11.Ibid.; Giesemann wrote: “I stared at the place where the twin towers should have been” (Living a Dream, 26).

12.Shelton, Without Hesitation, 432.

13.Within an hour of passing New York City, we landed at Andrews Air Force Base” (Giesemann, Living a Dream, 27).

14.Shelton, Without Hesitation, 434. See also Giesemann, Living a Dream, 27-28.

15.Shelton, Without Hesitation, 434.

16.Myers, Eyes on the Horizon, 159.

17. Giesemann, Living a Dream, 27.

18.Shelton wrote: “Until I crossed back into the United States airspace, all the decisions would be Myers’ to make in conjunction with Secretary Rumsfeld and the president” (Shelton, Without Hesitation, 432).

19. Ibid., 434.

20.At 5:40 PM, the Chairman, Gen. Hugh Shelton, having just returned from an aborted flight to Europe, arrived in the NMCC” (Myers, Eyes on the Horizon, 159).

21.See previous note.

22.The Andrews AFB flight tracking strips for September 11, 2001, were obtained by the 911 Working Group of Bloomington, Indiana (http://data.911workinggroup.org/), by means of a FOIA request made by Kevin Ryan and two other members. A tool for reading flight tracking strips is available online.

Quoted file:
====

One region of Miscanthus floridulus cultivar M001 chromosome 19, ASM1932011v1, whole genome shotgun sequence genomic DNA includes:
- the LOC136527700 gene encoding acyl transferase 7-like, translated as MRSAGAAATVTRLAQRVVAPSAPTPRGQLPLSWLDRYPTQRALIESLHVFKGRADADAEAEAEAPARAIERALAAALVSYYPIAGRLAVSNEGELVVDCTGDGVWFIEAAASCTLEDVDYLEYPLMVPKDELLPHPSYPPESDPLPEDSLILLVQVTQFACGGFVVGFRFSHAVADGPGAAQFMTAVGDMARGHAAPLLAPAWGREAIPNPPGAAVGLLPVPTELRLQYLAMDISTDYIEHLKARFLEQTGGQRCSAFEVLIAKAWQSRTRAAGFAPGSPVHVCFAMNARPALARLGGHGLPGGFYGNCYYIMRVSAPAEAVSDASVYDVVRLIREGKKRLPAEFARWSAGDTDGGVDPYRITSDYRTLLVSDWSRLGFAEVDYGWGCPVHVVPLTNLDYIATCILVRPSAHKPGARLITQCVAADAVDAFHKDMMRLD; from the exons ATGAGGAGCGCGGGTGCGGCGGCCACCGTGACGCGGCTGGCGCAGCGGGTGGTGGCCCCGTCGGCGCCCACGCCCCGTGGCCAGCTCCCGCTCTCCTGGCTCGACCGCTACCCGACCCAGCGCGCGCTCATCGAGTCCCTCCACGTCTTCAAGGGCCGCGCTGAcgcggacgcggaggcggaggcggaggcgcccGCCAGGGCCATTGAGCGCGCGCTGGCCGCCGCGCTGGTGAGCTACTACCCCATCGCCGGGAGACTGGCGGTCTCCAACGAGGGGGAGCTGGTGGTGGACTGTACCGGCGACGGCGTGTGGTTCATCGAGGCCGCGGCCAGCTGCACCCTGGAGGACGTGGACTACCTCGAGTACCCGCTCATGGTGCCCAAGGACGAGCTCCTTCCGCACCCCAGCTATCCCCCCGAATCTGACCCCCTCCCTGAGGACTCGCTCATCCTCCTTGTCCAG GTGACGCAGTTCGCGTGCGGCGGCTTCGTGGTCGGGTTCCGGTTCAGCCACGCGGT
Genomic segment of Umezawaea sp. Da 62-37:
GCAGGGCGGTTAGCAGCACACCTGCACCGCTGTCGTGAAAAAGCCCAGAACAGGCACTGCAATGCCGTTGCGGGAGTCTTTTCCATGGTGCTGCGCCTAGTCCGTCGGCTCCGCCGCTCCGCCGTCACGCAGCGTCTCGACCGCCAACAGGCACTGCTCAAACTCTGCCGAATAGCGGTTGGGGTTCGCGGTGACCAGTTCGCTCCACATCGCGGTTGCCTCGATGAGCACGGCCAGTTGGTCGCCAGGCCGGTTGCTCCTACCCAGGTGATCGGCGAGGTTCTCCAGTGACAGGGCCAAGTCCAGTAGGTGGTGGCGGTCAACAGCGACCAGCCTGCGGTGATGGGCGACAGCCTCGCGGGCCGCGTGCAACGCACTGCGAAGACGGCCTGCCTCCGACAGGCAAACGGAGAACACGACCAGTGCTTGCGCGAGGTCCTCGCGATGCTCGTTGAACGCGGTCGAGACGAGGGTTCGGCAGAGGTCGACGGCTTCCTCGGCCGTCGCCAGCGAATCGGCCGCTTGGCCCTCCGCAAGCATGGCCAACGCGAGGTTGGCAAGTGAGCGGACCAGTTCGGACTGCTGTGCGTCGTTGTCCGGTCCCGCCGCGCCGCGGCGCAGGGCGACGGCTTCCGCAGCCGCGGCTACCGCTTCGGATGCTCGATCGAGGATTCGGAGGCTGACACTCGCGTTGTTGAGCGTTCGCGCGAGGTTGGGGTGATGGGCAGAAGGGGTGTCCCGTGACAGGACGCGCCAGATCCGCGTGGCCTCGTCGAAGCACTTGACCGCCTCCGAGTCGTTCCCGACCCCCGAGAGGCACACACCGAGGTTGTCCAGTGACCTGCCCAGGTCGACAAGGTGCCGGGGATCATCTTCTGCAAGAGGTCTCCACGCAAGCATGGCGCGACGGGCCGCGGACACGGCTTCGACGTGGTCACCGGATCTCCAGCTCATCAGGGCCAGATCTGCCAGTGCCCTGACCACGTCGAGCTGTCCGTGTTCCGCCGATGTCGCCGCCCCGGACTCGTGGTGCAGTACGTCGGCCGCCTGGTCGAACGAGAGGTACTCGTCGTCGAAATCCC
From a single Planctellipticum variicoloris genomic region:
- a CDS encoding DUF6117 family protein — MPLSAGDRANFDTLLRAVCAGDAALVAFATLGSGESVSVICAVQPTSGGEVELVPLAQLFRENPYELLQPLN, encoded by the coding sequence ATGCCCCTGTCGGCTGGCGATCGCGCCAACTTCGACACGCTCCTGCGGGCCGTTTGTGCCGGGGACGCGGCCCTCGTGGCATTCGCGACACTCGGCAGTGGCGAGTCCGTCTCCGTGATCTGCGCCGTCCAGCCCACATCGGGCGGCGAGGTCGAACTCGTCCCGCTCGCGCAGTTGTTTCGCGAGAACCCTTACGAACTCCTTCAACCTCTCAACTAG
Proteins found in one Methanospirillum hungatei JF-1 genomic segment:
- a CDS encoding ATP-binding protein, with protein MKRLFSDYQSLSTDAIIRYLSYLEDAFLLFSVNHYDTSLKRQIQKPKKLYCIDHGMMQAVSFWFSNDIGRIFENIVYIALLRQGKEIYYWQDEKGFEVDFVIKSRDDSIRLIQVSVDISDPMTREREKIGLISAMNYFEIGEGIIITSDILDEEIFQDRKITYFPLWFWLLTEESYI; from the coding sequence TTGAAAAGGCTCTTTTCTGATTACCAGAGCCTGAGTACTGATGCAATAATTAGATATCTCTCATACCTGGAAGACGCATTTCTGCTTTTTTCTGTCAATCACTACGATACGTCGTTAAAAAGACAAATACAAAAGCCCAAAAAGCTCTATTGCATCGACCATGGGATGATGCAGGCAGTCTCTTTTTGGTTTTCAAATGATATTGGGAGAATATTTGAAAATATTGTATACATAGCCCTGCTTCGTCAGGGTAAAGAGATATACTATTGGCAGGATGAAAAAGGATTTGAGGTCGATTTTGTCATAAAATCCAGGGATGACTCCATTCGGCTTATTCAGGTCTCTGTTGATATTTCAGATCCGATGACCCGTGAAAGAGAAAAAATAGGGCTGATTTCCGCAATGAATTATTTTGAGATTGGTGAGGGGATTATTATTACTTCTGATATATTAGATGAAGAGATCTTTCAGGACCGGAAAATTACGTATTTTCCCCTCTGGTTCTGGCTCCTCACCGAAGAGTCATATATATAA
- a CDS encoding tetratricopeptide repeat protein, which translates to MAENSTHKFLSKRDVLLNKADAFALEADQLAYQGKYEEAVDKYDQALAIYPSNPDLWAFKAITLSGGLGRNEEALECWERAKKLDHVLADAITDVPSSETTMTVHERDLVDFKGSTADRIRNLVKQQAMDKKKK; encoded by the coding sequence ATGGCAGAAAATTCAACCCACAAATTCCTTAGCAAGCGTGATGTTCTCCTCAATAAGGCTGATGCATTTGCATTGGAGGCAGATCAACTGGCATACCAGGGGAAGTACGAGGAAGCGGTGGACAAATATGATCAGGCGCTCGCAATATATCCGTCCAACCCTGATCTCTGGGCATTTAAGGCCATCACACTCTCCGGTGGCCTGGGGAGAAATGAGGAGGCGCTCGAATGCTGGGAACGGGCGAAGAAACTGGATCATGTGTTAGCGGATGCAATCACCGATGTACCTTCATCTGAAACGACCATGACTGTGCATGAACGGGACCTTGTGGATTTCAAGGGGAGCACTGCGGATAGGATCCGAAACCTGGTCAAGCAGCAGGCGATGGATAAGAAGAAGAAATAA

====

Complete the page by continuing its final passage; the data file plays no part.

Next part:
23. As shown by a photo at Airliners.Net.

24.Flight tracking strips are in Zulu time, which is four hours ahead of US Eastern time. The flight track strip for Andrews AFB on September 11, 2001, shows that Trout 99 landed at 2040, i.e., 4:40 PM Eastern time (just as it shows that this flight took off at 1109, i.e., 7:09 AM Eastern time). We are grateful to Kevin Ryan and Matthew Everett for providing this information.